Next up is a short Interstate ride to the Frazier Park exit in Lebec. At Lake of the Woods, you have a choice of pavement taking Lockwood Valley, or a longer, more winding route through Pine Mountain Club and the first and only dirt section of the day—Quatal Canyon Road.
Quatal Canyon Road is a maintained USFS route of gravel, sand, and hard pack. It is nothing too difficult, but it requires your attention with its dips and loose earth—a section I wish I had my 250+ pound race-bred dual sport for. One of those dips bottomed out to metal lightly banging. No scare—just expected.
I stopped for a photo of the bike and route in the background and I must not have fully engaged the kickstand outright. The 1000XT fell over on the plastic covers and the hand protector of the clutch side. The clutch lever poked through the plastic guard and broke the ball of the lever.
This brings the need for aluminum hand guards and other protective gear the V-Strom may require for adventure riding. Nothing was seriously damaged and the lever still functioned, so I easily was able to continue.
Quatal Canyon Road ends at California Highway 33, a scenic winding road to Ojai to the south. That took me to California Highway 150, which provides a backroads route past Lake Casitas to the tourist beach town of Carpinteria. I lived there at age 18 and explored the nearby towns on my younger brother’s Honda XL dual sport bike.
There was a short photo op at the boardwalk at Carpinteria State Beach, and then off to the affluent community of Montecito and past the historic 231-year-old Mission Santa Barbara. From there, I headed to my motel in Goleta, across from an In-N-Out and near Santa Barbara Airport.
Day 2 routes were heading north on busy US Route 101 to the off-ramp for Refugio State Beach. This half paved-half dirt road is a cool route to Santa Ynez Valley, Solvang, and Los Olivos and avoids the busy San Marcos Pass. It also passes the former ranches of President Ronald Reagan and actor Jimmy Stewart.
The road was closed to through traffic due to storm damage and blown-out drainage, but the work crews didn’t stop me. A couple stops for photos, and off to secretive Vandenberg AFB, BBQ capital Santa Maria, and the college town of San Luis Obispo.
I should have fueled up SLO City, as there are no services on Highway 58 for 82 miles after Santa Margarita. My last stop for fuel has been in Goleta the following day.
I didn’t notice the miles racking up—right around 200—so I took a short detour for fuel in Taft, where the heat was 110 degrees. I felt like the 5.3 gallons had been used rather quickly, but I guess I was focused on the ride and my Le Mans riding speeds…well, close to them in my mind. It would also have helped for me to have read up on the dashboard readouts and pay attention to little flashing gas pump icon.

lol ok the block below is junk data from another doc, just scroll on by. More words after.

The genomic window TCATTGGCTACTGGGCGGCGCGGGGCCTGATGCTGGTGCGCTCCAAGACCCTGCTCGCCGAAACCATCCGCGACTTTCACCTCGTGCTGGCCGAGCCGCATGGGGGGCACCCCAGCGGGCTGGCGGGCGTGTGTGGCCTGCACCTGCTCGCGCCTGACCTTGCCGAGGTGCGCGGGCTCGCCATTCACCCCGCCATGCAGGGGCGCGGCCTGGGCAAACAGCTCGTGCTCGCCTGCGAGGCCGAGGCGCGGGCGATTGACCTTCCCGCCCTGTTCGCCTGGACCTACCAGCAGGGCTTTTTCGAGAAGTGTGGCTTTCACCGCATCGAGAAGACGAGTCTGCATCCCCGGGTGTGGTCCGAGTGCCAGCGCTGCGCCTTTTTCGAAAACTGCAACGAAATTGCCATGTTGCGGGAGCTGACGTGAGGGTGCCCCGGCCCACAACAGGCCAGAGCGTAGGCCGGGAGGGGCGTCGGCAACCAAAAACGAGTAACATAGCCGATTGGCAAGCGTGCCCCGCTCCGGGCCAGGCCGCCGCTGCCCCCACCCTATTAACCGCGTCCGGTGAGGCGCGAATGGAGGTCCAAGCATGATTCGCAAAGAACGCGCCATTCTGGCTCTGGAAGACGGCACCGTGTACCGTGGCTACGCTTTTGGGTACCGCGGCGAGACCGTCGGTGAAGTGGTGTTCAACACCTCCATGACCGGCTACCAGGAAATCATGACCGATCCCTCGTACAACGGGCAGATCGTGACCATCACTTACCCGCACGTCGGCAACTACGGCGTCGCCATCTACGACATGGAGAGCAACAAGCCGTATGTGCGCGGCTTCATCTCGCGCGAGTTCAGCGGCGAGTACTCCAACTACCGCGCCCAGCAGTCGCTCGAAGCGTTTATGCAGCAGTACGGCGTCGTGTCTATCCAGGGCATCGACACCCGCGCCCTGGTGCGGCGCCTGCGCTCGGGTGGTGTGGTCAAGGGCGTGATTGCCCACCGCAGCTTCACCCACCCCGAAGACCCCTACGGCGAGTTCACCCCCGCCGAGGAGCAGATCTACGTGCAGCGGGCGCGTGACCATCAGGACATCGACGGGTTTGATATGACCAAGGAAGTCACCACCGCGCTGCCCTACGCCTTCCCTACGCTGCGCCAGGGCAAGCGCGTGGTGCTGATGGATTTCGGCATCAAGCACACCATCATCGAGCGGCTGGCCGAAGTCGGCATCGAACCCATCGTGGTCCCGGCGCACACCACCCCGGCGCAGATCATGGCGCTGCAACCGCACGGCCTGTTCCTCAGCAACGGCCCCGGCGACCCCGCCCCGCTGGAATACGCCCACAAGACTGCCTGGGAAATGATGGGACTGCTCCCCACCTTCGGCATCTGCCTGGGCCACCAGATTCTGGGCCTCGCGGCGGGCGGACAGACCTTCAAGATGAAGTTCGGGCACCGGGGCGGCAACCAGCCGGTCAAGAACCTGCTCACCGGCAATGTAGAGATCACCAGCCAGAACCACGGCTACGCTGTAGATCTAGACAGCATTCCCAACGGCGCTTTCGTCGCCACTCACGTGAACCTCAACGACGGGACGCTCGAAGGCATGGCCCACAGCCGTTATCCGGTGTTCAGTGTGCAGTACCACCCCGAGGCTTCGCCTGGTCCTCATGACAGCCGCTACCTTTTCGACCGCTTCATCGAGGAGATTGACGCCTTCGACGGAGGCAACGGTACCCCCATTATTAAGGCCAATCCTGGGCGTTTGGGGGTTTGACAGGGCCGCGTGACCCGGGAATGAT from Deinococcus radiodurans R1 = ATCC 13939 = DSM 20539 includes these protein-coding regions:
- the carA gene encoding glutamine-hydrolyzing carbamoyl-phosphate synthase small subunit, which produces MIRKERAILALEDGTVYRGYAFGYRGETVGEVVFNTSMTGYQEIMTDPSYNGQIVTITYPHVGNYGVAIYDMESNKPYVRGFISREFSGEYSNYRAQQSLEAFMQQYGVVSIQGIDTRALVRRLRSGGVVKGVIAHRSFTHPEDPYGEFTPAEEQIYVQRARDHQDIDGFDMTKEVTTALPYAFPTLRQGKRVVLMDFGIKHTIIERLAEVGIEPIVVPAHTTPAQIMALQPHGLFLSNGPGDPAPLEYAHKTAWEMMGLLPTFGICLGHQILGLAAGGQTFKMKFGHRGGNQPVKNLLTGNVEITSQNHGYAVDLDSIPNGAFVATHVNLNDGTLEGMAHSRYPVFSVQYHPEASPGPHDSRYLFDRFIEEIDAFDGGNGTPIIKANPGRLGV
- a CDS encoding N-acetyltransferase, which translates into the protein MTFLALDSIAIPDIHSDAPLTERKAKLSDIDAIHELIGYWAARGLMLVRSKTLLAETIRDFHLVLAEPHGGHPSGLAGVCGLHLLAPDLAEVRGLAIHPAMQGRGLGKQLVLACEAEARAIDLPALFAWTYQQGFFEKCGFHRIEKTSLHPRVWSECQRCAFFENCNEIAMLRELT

Fueled up at Taft, I was back on the road, ready for a quick-as-possible sprint back home through the blistering heat. I did get a bit of traffic from farming and oil operation crews, so I took a more southern route to avoid Bakersfield. I hooked back up with Highway 58 at the bottom of the mountain pass home where I started.
A trip like this alerted me to another appreciated feature—the V-Strom 1000XT has sufficient lighting for night riding. The exhaust sound level is so low, so I’d consider replacing that big bulky canister for an aftermarket to hear the beautiful note it produces. Also, unlike a dual sport bike, there are sturdy passenger pegs, along with a robust plastic rear rack and good grab bars for the passenger.
Important safety features on the 2018 Suzuki V-Strom 1000XT include traction control, the combining of braking function, and ABS being fed with info from an IMU (inertial measurement unit). I preferred to run with the traction control in the off-position for both street and dirt, though makes more sense to use the other two positions of control to help in street use.
Although I would have chosen a more dirt-oriented adventure motorcycle if I had planned for additional off-road riding, as a sport touring ADV motorcycle, the 2018 Suzuki V-Strom 1000XT made a great trip even better.
Photography by Damon Powell and Don Williams
- Helmet: Bell Moto-9 Carbon
- Goggles: Oakley w/ Roko Quick Strap
- Jacket and pants: Cortech Sequoia XC
- Gloves: Cortech GX Air 3
- Boots: Cortech Accelerator XC
- Luggage: Tourmaster Elite Saddlebags and Tail Bag
2018 Suzuki 100XT Specs:
- Type: 90-degree V-twin
- Displacement: 1037cc
- Bore x stroke: 100 x 66mm
- Compression ratio: 11.3:1
- Fuel delivery: EFI
- Valve train: DOHC, 4vpc
- Transmission: 6-speed
- Clutch: Wet multiplate
- Final Drive: RK 525 chain
- Front suspension: Fully adjustable fork; 6.3 inches of travel
- Rear suspension: Linkage-assisted, spring-preload and rebound-damping adjustable shock; 6.3 inches of travel
- Front tire: 110/80 x 19; Bridgestone Battle Wing
- Rear tire: 150/70 x 17; Bridgestone Battle Wing
- Front brakes: Twin discs w/ radial mounted calipers
- Rear brake: Disc
- ABS: Standard (non-defeatable)
DIMENSIONS and CAPACITIES
- Wheelbase: 61.2 inches
- Rake: 25.3 degrees
- Trail: 4.3 inches
- Ground clearance: 6.5 inches
- Seat height: 33.5 inches
- Curb weight: 514 pounds
- Fuel tank capacity: 5.3 gallons
2018 Suzuki V-Strom 1000XT Colors:
- Pearl Marble Black
- Champion Yellow No. 2 (tested)
2018 Suzuki V-Strom 1000 prices:
- $13,299 (1000XT) MSRP